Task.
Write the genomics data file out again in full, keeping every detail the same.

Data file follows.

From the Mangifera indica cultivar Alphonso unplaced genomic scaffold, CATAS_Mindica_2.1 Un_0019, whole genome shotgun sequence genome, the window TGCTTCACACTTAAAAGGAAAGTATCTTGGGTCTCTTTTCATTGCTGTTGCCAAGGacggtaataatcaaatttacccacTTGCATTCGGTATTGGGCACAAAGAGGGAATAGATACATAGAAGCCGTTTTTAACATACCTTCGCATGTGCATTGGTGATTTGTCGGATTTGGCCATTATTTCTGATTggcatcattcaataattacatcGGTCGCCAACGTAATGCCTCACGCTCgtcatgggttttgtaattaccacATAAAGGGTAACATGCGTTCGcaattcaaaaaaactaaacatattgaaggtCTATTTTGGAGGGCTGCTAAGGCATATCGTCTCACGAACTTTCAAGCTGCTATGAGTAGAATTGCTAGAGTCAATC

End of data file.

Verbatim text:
From the Mangifera indica cultivar Alphonso unplaced genomic scaffold, CATAS_Mindica_2.1 Un_0019, whole genome shotgun sequence genome, the window TGCTTCACACTTAAAAGGAAAGTATCTTGGGTCTCTTTTCATTGCTGTTGCCAAGGacggtaataatcaaatttacccacTTGCATTCGGTATTGGGCACAAAGAGGGAATAGATACATAGAAGCCGTTTTTAACATACCTTCGCATGTGCATTGGTGATTTGTCGGATTTGGCCATTATTTCTGATTggcatcattcaataattacatcGGTCGCCAACGTAATGCCTCACGCTCgtcatgggttttgtaattaccacATAAAGGGTAACATGCGTTCGcaattcaaaaaaactaaacatattgaaggtCTATTTTGGAGGGCTGCTAAGGCATATCGTCTCACGAACTTTCAAGCTGCTATGAGTAGAATTGCTAGAGTCAATC